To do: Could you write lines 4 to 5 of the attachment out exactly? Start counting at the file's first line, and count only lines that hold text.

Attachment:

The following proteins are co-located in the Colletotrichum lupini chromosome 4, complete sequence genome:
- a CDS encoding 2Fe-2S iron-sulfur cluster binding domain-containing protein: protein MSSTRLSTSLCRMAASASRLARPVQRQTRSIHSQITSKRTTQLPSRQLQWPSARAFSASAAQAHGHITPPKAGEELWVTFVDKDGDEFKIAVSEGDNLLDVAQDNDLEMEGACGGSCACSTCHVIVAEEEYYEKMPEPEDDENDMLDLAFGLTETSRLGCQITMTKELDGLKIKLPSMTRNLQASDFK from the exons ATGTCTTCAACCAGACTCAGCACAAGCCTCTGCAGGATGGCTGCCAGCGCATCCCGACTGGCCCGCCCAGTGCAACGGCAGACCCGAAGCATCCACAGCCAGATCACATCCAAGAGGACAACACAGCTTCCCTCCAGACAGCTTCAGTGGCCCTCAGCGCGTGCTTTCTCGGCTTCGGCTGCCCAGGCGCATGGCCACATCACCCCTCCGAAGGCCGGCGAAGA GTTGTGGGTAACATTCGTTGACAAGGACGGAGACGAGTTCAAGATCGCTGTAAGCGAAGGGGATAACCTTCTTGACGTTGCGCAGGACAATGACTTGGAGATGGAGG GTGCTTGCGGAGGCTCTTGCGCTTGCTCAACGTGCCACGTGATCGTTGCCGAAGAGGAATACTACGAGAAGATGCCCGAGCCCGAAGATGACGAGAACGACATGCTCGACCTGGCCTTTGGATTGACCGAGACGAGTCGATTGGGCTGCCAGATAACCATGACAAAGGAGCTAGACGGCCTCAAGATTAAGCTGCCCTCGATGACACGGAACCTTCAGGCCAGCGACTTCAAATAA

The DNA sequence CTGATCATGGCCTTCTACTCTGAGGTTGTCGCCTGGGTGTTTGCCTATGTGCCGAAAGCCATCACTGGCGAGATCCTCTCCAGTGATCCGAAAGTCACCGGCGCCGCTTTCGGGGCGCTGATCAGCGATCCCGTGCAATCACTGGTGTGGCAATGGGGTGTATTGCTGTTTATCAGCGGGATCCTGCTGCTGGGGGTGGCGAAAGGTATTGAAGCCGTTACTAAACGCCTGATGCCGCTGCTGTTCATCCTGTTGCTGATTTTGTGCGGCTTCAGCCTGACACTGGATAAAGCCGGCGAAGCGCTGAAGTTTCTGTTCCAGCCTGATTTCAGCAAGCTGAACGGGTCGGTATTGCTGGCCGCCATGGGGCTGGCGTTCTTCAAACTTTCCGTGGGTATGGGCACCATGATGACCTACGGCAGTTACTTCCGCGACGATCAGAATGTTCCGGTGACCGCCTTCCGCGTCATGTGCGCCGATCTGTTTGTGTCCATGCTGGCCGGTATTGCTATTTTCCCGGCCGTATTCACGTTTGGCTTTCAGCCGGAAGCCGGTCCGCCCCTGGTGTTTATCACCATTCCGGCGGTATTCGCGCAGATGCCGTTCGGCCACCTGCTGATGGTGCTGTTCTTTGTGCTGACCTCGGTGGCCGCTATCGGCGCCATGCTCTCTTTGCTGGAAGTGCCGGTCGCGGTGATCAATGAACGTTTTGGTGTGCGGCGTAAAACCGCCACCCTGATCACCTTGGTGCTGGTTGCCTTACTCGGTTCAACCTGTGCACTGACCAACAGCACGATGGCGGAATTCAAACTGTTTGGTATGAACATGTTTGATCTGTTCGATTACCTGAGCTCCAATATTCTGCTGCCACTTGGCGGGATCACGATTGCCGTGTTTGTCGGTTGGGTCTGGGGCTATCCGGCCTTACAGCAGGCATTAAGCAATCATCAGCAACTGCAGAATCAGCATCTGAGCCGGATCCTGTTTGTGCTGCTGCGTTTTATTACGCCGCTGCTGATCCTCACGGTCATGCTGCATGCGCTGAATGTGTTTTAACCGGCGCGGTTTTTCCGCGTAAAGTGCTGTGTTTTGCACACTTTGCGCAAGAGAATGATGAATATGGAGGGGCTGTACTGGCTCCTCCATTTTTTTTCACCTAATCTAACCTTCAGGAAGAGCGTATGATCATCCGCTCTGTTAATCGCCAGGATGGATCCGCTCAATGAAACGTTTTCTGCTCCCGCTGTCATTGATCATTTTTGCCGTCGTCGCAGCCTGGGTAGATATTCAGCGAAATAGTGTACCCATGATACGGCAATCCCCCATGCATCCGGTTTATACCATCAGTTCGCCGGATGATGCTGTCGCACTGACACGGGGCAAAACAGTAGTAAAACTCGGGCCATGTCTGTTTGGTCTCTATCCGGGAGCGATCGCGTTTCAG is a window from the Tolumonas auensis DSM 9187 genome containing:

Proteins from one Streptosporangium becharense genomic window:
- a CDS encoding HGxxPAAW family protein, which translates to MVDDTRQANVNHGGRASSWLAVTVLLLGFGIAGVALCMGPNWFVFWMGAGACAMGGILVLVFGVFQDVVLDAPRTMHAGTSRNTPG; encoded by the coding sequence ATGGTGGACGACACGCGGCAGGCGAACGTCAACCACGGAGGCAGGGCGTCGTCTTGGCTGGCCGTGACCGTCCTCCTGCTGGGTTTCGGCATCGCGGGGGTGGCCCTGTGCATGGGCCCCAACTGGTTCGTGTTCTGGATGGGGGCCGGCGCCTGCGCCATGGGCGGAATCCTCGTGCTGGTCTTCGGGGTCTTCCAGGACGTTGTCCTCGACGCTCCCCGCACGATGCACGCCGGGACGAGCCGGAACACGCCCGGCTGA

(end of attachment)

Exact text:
Proteins from one Streptosporangium becharense genomic window:
- a CDS encoding HGxxPAAW family protein, which translates to MVDDTRQANVNHGGRASSWLAVTVLLLGFGIAGVALCMGPNWFVFWMGAGACAMGGILVLVFGVFQDVVLDAPRTMHAGTSRNTPG; encoded by the coding sequence ATGGTGGACGACACGCGGCAGGCGAACGTCAACCACGGAGGCAGGGCGTCGTCTTGGCTGGCCGTGACCGTCCTCCTGCTGGGTTTCGGCATCGCGGGGGTGGCCCTGTGCATGGGCCCCAACTGGTTCGTGTTCTGGATGGGGGCCGGCGCCTGCGCCATGGGCGGAATCCTCGTGCTGGTCTTCGGGGTCTTCCAGGACGTTGTCCTCGACGCTCCCCGCACGATGCACGCCGGGACGAGCCGGAACACGCCCGGCTGA